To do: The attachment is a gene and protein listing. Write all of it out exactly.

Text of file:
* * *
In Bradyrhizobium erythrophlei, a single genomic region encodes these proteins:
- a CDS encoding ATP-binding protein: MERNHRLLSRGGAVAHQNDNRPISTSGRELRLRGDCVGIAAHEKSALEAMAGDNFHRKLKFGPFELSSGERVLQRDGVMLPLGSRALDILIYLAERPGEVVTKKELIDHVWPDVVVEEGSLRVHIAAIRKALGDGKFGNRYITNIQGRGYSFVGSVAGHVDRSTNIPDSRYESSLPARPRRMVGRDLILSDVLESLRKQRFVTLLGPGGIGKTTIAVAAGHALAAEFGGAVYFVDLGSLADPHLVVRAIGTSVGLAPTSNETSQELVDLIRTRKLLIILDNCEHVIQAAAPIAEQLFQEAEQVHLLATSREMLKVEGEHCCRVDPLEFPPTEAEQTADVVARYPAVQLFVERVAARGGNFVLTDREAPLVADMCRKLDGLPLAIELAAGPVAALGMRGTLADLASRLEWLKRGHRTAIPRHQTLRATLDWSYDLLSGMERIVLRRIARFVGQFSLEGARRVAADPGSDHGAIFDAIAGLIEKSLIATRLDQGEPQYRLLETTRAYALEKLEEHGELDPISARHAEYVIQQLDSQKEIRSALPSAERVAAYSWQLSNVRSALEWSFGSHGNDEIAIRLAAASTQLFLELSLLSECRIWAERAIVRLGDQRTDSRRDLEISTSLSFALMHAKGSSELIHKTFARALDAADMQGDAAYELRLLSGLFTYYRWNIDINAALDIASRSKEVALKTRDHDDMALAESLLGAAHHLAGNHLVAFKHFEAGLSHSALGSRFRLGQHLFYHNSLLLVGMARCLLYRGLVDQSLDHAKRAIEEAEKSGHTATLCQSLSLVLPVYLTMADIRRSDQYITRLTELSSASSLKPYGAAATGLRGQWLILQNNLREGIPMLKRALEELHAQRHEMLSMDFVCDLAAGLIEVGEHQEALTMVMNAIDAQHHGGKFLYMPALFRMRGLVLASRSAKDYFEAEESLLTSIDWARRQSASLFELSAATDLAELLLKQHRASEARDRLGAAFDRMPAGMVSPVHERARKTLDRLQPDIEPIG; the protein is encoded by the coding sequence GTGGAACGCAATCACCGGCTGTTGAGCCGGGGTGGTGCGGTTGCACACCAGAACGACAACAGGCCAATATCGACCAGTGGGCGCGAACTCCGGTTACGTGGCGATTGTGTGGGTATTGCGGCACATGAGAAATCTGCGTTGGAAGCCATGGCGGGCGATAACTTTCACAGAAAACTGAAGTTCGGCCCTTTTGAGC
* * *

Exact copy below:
In Bradyrhizobium erythrophlei, a single genomic region encodes these proteins:
- a CDS encoding ATP-binding protein: MERNHRLLSRGGAVAHQNDNRPISTSGRELRLRGDCVGIAAHEKSALEAMAGDNFHRKLKFGPFELSSGERVLQRDGVMLPLGSRALDILIYLAERPGEVVTKKELIDHVWPDVVVEEGSLRVHIAAIRKALGDGKFGNRYITNIQGRGYSFVGSVAGHVDRSTNIPDSRYESSLPARPRRMVGRDLILSDVLESLRKQRFVTLLGPGGIGKTTIAVAAGHALAAEFGGAVYFVDLGSLADPHLVVRAIGTSVGLAPTSNETSQELVDLIRTRKLLIILDNCEHVIQAAAPIAEQLFQEAEQVHLLATSREMLKVEGEHCCRVDPLEFPPTEAEQTADVVARYPAVQLFVERVAARGGNFVLTDREAPLVADMCRKLDGLPLAIELAAGPVAALGMRGTLADLASRLEWLKRGHRTAIPRHQTLRATLDWSYDLLSGMERIVLRRIARFVGQFSLEGARRVAADPGSDHGAIFDAIAGLIEKSLIATRLDQGEPQYRLLETTRAYALEKLEEHGELDPISARHAEYVIQQLDSQKEIRSALPSAERVAAYSWQLSNVRSALEWSFGSHGNDEIAIRLAAASTQLFLELSLLSECRIWAERAIVRLGDQRTDSRRDLEISTSLSFALMHAKGSSELIHKTFARALDAADMQGDAAYELRLLSGLFTYYRWNIDINAALDIASRSKEVALKTRDHDDMALAESLLGAAHHLAGNHLVAFKHFEAGLSHSALGSRFRLGQHLFYHNSLLLVGMARCLLYRGLVDQSLDHAKRAIEEAEKSGHTATLCQSLSLVLPVYLTMADIRRSDQYITRLTELSSASSLKPYGAAATGLRGQWLILQNNLREGIPMLKRALEELHAQRHEMLSMDFVCDLAAGLIEVGEHQEALTMVMNAIDAQHHGGKFLYMPALFRMRGLVLASRSAKDYFEAEESLLTSIDWARRQSASLFELSAATDLAELLLKQHRASEARDRLGAAFDRMPAGMVSPVHERARKTLDRLQPDIEPIG; the protein is encoded by the coding sequence GTGGAACGCAATCACCGGCTGTTGAGCCGGGGTGGTGCGGTTGCACACCAGAACGACAACAGGCCAATATCGACCAGTGGGCGCGAACTCCGGTTACGTGGCGATTGTGTGGGTATTGCGGCACATGAGAAATCTGCGTTGGAAGCCATGGCGGGCGATAACTTTCACAGAAAACTGAAGTTCGGCCCTTTTGAGC